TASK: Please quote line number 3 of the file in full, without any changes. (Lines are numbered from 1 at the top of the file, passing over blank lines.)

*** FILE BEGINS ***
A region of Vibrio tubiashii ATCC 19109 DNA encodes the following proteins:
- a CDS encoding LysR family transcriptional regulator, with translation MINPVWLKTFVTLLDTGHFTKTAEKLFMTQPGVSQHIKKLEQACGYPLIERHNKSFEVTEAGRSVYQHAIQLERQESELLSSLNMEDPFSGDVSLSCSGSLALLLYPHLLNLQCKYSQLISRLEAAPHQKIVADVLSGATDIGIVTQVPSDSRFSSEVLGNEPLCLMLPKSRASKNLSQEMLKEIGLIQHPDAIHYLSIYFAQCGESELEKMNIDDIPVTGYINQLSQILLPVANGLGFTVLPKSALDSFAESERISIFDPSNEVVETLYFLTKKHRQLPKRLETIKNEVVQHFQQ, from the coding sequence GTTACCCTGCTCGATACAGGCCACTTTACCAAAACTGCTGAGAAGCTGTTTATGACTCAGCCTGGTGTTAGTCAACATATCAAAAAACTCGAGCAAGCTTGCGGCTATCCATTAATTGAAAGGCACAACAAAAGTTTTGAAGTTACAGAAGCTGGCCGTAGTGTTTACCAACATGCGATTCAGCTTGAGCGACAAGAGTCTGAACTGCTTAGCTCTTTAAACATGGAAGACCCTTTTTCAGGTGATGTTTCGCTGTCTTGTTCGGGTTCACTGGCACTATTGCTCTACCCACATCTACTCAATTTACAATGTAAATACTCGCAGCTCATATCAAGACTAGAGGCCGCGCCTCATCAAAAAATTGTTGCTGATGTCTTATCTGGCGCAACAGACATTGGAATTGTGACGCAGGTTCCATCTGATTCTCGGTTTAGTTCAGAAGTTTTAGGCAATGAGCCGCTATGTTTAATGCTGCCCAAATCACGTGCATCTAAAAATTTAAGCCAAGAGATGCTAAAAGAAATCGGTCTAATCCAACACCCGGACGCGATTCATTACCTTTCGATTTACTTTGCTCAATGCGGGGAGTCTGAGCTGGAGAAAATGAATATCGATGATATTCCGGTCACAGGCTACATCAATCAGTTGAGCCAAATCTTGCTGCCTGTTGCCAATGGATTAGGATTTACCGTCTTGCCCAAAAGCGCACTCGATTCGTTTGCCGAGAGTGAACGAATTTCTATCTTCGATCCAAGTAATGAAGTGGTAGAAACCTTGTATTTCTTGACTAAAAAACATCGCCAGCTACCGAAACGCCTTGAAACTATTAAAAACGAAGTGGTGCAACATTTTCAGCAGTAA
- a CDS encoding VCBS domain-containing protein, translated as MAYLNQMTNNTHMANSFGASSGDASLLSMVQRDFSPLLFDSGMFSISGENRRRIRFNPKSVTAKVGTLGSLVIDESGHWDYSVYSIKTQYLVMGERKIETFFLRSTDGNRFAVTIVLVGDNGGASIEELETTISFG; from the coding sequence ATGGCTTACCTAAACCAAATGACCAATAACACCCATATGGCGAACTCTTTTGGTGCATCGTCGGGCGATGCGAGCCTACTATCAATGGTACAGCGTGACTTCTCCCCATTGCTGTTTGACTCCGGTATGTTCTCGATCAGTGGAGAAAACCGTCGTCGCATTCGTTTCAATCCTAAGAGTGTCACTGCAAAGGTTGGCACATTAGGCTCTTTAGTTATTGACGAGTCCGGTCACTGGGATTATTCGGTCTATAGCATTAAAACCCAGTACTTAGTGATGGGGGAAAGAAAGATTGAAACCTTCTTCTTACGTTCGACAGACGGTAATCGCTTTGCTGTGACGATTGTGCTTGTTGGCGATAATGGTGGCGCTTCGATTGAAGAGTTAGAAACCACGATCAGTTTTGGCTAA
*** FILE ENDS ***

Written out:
- a CDS encoding VCBS domain-containing protein, translated as MAYLNQMTNNTHMANSFGASSGDASLLSMVQRDFSPLLFDSGMFSISGENRRRIRFNPKSVTAKVGTLGSLVIDESGHWDYSVYSIKTQYLVMGERKIETFFLRSTDGNRFAVTIVLVGDNGGASIEELETTISFG; from the coding sequence ATGGCTTACCTAAACCAAATGACCAATAACACCCATATGGCGAACTCTTTTGGTGCATCGTCGGGCGATGCGAGCCTACTATCAATGGTACAGCGTGACTTCTCCCCATTGCTGTTTGACTCCGGTATGTTCTCGATCAGTGGAGAAAACCGTCGTCGCATTCGTTTCAATCCTAAGAGTGTCACTGCAAAGGTTGGCACATTAGGCTCTTTAGTTATTGACGAGTCCGGTCACTGGGATTATTCGGTCTATAGCATTAAAACCCAGTACTTAGTGATGGGGGAAAGAAAGATTGAAACCTTCTTCTTACGTTCGACAGACGGTAATCGCTTTGCTGTGACGATTGTGCTTGTTGGCGATAATGGTGGCGCTTCGATTGAAGAGTTAGAAACCACGATCAGTTTTGGCTAA